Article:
Researchned: Successful students have more often chosen their institute because of a better atmosphere, better teaching methods or a more personal/small-scale character. They more often choose their university/HBO because of attractive buildings and facilities and less so because the institute is close to home. In general, they have higher expectations of their studies, the institute and student life. From the beginning of their study programme, they estimate their chances of receiving their final diploma more highly. They have more often had either a discussion about their choice of study or an initial interview when they started studying.
Part of the study choice check is a discussion. Students shouldn’t consider this as an interview or a selection. Instead, it’s meant as a final check to see if this is really the right choice of study. Doesn’t the institute offer this kind of discussion? Then ask about it. Students are entitled to it. Prevent study stress and research on study success and on successful studying has shown that this kind of discussion is useful.
5: Binding and a good start
Successful students have a stronger binding with their study programme; in other words, from the very beginning, they are more convinced that their chosen programme and later profession fully suit their interests and skills.
A good start is important. Students are well-advised to build up a strong network from the beginning. The orientation period is essential to this. In the weeks ahead, students can also just go to the Campus and walk around a building where lectures are given. This helps them to feel accustomed to the area later.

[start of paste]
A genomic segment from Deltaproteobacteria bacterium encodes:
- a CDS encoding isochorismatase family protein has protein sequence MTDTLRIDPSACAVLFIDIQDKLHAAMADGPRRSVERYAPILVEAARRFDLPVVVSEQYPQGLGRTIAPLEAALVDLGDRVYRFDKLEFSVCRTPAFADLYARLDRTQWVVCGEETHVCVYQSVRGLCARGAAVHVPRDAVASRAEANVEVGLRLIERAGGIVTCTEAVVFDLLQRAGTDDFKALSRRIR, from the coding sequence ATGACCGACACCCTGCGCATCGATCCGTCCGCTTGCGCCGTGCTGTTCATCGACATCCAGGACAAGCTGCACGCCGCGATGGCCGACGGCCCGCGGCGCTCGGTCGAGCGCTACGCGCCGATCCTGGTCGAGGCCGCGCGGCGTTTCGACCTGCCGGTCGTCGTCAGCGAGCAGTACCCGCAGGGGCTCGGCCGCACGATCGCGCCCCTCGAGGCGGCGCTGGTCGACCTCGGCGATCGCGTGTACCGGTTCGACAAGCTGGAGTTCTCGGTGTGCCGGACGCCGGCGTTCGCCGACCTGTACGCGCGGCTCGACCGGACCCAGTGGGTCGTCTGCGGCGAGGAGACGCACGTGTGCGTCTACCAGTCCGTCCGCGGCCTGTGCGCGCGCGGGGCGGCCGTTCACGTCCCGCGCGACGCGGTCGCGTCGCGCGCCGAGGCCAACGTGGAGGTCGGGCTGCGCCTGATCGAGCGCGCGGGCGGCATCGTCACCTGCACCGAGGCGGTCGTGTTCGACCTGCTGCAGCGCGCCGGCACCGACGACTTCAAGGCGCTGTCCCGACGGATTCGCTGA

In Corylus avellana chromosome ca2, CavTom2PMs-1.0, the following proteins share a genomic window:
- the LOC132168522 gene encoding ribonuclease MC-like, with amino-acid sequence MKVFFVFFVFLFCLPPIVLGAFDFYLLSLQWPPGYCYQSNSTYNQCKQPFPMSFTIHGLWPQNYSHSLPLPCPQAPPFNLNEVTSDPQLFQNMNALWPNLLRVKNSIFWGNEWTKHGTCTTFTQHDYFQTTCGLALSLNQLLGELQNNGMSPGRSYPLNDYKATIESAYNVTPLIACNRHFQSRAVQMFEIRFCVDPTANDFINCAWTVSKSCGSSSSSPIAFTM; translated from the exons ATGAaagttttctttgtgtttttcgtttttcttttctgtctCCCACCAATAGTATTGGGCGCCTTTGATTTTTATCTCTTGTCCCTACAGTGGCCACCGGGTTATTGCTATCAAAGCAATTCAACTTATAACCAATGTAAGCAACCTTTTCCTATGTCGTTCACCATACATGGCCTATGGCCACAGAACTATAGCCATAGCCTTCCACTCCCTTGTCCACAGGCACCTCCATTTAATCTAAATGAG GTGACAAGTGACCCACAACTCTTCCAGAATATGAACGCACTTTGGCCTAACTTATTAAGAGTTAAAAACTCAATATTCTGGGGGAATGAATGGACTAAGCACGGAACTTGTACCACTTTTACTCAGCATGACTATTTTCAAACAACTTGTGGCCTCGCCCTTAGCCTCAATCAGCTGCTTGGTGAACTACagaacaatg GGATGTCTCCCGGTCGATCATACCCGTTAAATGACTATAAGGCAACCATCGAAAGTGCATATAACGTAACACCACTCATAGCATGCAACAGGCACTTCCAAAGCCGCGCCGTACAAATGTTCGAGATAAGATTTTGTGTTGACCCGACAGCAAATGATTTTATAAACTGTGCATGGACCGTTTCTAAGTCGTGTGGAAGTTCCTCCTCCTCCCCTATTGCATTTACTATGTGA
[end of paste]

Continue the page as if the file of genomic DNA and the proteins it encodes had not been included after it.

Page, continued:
Enjoy the summer
More about ‘prevent study stress and research on study success’: Encourage your child to enjoy the summer, the very last bit of free time before they start studying.
– Did the study choice check go well? Does your child still have a good feeling about the chosen study?
– Let you child enjoy the longest summer of his or her life.
– Does your son or daughter already have a room?
– It’s a good idea for a student to visit the Campus in the summer. This helps to familiarise them.
– A network is important. During the orientation programme, students will create their first student network.
More about prevent study stress and research on study success
Educational professionals and counsellors have created a useful site on study stress for students.
In each city you can search for people who can help students. On the basis of research on study success, students can find tips and advice here about study skills and mental and physical health. It might be useful for you to take a look as well. This site contains lots of useful tips.
Five tips on study stress for parents of students
tip 1 prevent study stress… learn to choose what really suits you
tip 2 prevent study stress… english essay scuba diving
tip 3 prevent study stress… my first research paper
tip 4 Prevent study stress and research on study success
tip 5 prevent study stress and study credits
Why these tips?
An increasing number of students are troubled by stress. This isn’t good. Student psychologists, student deans, student physicians, study advisors and study career counsellors regularly give advice on how to prevent study stress. Also on this blog. On the basis of this advice, I have written five tips for parents. Of course, students are adults and are themselves responsible for their ups and downs. But it’s fine if parents can offer some support if necessary. So tip 4: prevent study stress and research on study success … learn to choose. Don’t forget to read the other tips too.